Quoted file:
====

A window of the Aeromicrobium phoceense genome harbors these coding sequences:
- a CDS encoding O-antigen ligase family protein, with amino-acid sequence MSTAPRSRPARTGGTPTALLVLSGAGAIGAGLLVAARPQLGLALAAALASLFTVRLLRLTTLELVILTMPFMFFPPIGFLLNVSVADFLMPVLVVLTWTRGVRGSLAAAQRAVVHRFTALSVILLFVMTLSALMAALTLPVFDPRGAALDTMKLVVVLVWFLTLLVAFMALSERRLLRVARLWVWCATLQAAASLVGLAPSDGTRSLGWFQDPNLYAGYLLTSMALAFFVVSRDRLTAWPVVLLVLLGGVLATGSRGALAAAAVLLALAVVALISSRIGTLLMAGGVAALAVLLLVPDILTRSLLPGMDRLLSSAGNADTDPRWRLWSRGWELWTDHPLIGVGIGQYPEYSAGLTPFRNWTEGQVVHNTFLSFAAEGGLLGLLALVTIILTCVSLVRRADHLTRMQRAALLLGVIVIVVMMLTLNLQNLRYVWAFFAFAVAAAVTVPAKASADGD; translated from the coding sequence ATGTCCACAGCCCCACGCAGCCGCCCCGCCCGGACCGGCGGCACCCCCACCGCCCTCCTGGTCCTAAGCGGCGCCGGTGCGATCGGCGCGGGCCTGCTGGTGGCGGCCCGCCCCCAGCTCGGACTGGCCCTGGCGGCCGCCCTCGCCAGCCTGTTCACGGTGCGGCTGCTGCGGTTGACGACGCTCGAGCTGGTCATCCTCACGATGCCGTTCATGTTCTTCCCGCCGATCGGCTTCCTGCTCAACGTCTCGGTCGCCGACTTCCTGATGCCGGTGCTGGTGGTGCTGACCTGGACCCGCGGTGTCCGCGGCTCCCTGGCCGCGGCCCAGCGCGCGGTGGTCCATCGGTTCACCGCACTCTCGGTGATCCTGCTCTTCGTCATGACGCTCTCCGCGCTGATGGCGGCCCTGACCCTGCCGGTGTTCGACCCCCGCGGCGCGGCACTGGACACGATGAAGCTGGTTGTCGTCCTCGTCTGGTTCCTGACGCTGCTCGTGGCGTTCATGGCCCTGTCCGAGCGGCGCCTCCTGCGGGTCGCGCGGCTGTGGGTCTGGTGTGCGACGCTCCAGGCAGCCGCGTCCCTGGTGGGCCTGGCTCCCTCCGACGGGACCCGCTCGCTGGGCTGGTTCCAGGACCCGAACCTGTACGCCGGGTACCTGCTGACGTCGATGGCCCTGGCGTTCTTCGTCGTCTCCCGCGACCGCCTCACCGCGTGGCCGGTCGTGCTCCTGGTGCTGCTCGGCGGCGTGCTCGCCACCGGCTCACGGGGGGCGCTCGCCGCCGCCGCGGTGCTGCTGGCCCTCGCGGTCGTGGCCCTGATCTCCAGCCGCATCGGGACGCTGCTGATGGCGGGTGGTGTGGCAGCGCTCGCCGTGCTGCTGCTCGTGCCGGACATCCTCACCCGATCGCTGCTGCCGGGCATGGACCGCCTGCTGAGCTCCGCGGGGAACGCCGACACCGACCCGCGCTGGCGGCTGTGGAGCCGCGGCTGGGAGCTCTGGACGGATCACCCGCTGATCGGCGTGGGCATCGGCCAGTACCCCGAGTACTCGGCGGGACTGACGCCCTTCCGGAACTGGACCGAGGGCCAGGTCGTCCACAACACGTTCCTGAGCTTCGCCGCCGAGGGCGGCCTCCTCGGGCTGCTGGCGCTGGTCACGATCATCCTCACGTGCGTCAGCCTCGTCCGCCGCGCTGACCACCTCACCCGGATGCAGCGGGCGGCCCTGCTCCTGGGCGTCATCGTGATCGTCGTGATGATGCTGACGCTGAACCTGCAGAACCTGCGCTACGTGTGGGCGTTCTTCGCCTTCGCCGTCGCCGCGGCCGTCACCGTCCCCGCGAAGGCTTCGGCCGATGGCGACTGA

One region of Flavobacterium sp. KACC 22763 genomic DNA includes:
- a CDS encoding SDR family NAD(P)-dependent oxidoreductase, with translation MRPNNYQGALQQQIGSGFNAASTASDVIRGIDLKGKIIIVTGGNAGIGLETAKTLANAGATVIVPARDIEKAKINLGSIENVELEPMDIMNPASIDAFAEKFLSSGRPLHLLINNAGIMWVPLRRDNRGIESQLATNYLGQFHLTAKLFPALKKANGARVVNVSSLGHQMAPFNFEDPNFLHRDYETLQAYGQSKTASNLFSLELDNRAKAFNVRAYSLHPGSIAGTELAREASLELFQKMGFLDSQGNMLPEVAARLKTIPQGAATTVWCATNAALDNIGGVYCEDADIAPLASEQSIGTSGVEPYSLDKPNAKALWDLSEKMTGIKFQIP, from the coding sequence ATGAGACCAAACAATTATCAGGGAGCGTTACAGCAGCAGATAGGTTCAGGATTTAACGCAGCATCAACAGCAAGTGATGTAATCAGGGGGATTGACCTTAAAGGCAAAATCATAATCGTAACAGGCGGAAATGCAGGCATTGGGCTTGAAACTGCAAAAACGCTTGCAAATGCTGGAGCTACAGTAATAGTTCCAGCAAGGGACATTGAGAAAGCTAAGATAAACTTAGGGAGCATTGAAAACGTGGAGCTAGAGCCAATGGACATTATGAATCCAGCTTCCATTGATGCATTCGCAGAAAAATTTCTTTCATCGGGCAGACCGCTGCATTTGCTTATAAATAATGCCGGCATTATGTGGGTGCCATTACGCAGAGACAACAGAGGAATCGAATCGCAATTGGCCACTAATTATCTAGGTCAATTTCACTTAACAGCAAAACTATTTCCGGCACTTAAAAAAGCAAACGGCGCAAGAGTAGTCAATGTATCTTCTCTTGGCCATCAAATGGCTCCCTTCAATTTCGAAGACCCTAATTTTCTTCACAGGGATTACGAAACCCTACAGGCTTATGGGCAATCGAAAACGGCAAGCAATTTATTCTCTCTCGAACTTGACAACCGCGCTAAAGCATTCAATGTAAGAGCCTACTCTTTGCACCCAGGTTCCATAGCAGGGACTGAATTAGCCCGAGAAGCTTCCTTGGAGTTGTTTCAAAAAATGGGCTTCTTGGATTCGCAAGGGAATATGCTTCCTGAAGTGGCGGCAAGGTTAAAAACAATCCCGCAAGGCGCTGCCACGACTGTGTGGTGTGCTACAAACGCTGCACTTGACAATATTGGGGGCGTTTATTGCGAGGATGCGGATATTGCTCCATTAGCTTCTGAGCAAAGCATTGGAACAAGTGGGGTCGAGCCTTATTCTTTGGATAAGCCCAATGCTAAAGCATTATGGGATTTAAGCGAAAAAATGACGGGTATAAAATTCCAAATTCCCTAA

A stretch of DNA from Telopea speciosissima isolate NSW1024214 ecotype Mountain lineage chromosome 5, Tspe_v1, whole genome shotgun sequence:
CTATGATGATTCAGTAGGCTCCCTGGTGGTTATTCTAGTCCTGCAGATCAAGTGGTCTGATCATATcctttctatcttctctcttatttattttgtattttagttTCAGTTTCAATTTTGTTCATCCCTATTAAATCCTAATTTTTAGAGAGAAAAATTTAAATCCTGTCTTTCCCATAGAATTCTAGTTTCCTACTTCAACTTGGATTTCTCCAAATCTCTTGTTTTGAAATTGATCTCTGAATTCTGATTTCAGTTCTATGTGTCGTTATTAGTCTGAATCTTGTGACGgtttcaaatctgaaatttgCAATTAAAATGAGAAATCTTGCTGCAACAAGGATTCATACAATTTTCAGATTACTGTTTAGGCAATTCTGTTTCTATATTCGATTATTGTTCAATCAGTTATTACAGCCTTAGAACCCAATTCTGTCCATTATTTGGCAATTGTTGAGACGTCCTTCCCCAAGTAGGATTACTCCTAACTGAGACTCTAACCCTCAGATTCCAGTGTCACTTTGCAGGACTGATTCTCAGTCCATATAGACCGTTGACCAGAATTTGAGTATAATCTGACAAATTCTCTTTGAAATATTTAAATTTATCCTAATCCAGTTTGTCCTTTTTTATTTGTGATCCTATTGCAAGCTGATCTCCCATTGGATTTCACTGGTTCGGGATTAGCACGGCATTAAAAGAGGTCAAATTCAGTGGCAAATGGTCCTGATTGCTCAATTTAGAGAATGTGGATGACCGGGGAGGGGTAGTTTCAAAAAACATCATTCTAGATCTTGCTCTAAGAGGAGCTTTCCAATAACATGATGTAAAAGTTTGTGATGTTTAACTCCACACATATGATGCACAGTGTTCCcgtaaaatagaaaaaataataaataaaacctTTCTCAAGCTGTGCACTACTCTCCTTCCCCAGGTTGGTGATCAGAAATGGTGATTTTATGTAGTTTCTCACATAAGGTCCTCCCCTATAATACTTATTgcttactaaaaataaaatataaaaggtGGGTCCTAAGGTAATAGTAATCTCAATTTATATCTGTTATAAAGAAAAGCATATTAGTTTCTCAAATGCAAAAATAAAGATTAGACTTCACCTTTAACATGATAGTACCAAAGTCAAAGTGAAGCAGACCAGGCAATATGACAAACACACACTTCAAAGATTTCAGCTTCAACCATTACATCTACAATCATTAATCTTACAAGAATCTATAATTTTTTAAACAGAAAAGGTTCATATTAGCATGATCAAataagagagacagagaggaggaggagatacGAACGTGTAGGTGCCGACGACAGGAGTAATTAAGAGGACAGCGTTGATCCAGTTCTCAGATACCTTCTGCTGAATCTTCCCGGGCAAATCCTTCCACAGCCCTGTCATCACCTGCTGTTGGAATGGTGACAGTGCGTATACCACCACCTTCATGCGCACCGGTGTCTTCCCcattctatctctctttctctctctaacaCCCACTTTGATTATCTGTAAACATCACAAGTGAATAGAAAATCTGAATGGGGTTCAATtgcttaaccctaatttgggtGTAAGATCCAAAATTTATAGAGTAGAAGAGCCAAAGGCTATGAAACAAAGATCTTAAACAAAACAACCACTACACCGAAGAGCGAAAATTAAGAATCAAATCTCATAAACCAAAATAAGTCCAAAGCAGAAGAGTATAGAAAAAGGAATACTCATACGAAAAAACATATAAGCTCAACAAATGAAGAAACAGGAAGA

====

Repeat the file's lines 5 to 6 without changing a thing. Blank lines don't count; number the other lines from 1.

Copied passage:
A stretch of DNA from Telopea speciosissima isolate NSW1024214 ecotype Mountain lineage chromosome 5, Tspe_v1, whole genome shotgun sequence:
CTATGATGATTCAGTAGGCTCCCTGGTGGTTATTCTAGTCCTGCAGATCAAGTGGTCTGATCATATcctttctatcttctctcttatttattttgtattttagttTCAGTTTCAATTTTGTTCATCCCTATTAAATCCTAATTTTTAGAGAGAAAAATTTAAATCCTGTCTTTCCCATAGAATTCTAGTTTCCTACTTCAACTTGGATTTCTCCAAATCTCTTGTTTTGAAATTGATCTCTGAATTCTGATTTCAGTTCTATGTGTCGTTATTAGTCTGAATCTTGTGACGgtttcaaatctgaaatttgCAATTAAAATGAGAAATCTTGCTGCAACAAGGATTCATACAATTTTCAGATTACTGTTTAGGCAATTCTGTTTCTATATTCGATTATTGTTCAATCAGTTATTACAGCCTTAGAACCCAATTCTGTCCATTATTTGGCAATTGTTGAGACGTCCTTCCCCAAGTAGGATTACTCCTAACTGAGACTCTAACCCTCAGATTCCAGTGTCACTTTGCAGGACTGATTCTCAGTCCATATAGACCGTTGACCAGAATTTGAGTATAATCTGACAAATTCTCTTTGAAATATTTAAATTTATCCTAATCCAGTTTGTCCTTTTTTATTTGTGATCCTATTGCAAGCTGATCTCCCATTGGATTTCACTGGTTCGGGATTAGCACGGCATTAAAAGAGGTCAAATTCAGTGGCAAATGGTCCTGATTGCTCAATTTAGAGAATGTGGATGACCGGGGAGGGGTAGTTTCAAAAAACATCATTCTAGATCTTGCTCTAAGAGGAGCTTTCCAATAACATGATGTAAAAGTTTGTGATGTTTAACTCCACACATATGATGCACAGTGTTCCcgtaaaatagaaaaaataataaataaaacctTTCTCAAGCTGTGCACTACTCTCCTTCCCCAGGTTGGTGATCAGAAATGGTGATTTTATGTAGTTTCTCACATAAGGTCCTCCCCTATAATACTTATTgcttactaaaaataaaatataaaaggtGGGTCCTAAGGTAATAGTAATCTCAATTTATATCTGTTATAAAGAAAAGCATATTAGTTTCTCAAATGCAAAAATAAAGATTAGACTTCACCTTTAACATGATAGTACCAAAGTCAAAGTGAAGCAGACCAGGCAATATGACAAACACACACTTCAAAGATTTCAGCTTCAACCATTACATCTACAATCATTAATCTTACAAGAATCTATAATTTTTTAAACAGAAAAGGTTCATATTAGCATGATCAAataagagagacagagaggaggaggagatacGAACGTGTAGGTGCCGACGACAGGAGTAATTAAGAGGACAGCGTTGATCCAGTTCTCAGATACCTTCTGCTGAATCTTCCCGGGCAAATCCTTCCACAGCCCTGTCATCACCTGCTGTTGGAATGGTGACAGTGCGTATACCACCACCTTCATGCGCACCGGTGTCTTCCCcattctatctctctttctctctctaacaCCCACTTTGATTATCTGTAAACATCACAAGTGAATAGAAAATCTGAATGGGGTTCAATtgcttaaccctaatttgggtGTAAGATCCAAAATTTATAGAGTAGAAGAGCCAAAGGCTATGAAACAAAGATCTTAAACAAAACAACCACTACACCGAAGAGCGAAAATTAAGAATCAAATCTCATAAACCAAAATAAGTCCAAAGCAGAAGAGTATAGAAAAAGGAATACTCATACGAAAAAACATATAAGCTCAACAAATGAAGAAACAGGAAGA